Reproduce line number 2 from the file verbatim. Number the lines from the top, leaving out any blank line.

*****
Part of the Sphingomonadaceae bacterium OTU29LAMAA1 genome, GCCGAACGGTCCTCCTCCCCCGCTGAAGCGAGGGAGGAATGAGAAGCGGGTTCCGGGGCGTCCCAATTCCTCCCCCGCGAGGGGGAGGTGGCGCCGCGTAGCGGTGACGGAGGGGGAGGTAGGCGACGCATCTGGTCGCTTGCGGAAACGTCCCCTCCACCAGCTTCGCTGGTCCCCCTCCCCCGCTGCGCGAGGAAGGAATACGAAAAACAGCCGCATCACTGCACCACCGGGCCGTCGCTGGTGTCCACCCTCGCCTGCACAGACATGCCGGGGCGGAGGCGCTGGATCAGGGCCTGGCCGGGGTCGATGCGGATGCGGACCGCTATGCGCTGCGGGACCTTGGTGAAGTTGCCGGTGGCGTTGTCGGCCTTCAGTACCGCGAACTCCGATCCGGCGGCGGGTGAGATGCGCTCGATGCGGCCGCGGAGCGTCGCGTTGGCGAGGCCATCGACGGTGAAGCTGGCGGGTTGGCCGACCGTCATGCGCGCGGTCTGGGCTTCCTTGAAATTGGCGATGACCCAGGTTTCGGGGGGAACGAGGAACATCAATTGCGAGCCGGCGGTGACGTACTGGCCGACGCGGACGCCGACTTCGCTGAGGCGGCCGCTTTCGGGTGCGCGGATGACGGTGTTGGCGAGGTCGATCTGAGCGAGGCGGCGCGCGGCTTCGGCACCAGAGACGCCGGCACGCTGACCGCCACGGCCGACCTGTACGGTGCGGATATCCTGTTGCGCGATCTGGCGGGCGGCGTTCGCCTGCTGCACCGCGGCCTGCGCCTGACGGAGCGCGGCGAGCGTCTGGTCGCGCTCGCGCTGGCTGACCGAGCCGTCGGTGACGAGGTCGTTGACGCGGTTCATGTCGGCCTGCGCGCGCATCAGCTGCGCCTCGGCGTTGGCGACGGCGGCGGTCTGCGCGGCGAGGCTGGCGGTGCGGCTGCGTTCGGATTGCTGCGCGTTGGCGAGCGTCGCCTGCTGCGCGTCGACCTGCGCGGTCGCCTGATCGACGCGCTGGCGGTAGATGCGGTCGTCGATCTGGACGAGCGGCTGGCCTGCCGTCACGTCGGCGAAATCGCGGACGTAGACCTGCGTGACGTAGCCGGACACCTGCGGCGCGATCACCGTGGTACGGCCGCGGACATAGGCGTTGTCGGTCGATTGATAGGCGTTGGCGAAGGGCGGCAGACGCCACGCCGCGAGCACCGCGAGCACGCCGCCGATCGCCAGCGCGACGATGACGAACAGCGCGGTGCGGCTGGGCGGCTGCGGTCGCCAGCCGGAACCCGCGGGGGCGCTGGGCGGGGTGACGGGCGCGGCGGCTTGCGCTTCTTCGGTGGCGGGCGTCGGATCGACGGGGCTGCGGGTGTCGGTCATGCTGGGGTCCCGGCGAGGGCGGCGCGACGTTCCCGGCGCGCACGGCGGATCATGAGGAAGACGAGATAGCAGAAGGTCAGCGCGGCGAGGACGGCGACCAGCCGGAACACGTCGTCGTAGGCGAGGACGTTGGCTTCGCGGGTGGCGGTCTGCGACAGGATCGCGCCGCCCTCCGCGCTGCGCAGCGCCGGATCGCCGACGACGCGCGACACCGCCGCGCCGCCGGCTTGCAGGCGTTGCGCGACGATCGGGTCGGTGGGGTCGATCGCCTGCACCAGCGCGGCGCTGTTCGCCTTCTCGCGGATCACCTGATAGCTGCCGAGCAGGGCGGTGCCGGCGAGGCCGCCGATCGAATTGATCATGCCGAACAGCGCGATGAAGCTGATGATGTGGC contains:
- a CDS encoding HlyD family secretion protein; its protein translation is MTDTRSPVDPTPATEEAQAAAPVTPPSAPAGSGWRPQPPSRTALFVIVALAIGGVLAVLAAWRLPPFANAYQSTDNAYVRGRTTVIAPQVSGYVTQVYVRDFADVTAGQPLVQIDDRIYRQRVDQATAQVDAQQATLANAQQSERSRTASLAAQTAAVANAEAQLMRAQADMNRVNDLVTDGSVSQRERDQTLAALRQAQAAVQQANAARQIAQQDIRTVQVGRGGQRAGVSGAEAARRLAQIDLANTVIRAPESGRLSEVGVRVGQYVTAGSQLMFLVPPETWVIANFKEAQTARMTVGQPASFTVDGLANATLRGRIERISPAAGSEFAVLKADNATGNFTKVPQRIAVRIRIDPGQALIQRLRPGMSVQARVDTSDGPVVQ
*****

- a CDS encoding HlyD family secretion protein; its protein translation is MTDTRSPVDPTPATEEAQAAAPVTPPSAPAGSGWRPQPPSRTALFVIVALAIGGVLAVLAAWRLPPFANAYQSTDNAYVRGRTTVIAPQVSGYVTQVYVRDFADVTAGQPLVQIDDRIYRQRVDQATAQVDAQQATLANAQQSERSRTASLAAQTAAVANAEAQLMRAQADMNRVNDLVTDGSVSQRERDQTLAALRQAQAAVQQANAARQIAQQDIRTVQVGRGGQRAGVSGAEAARRLAQIDLANTVIRAPESGRLSEVGVRVGQYVTAGSQLMFLVPPETWVIANFKEAQTARMTVGQPASFTVDGLANATLRGRIERISPAAGSEFAVLKADNATGNFTKVPQRIAVRIRIDPGQALIQRLRPGMSVQARVDTSDGPVVQ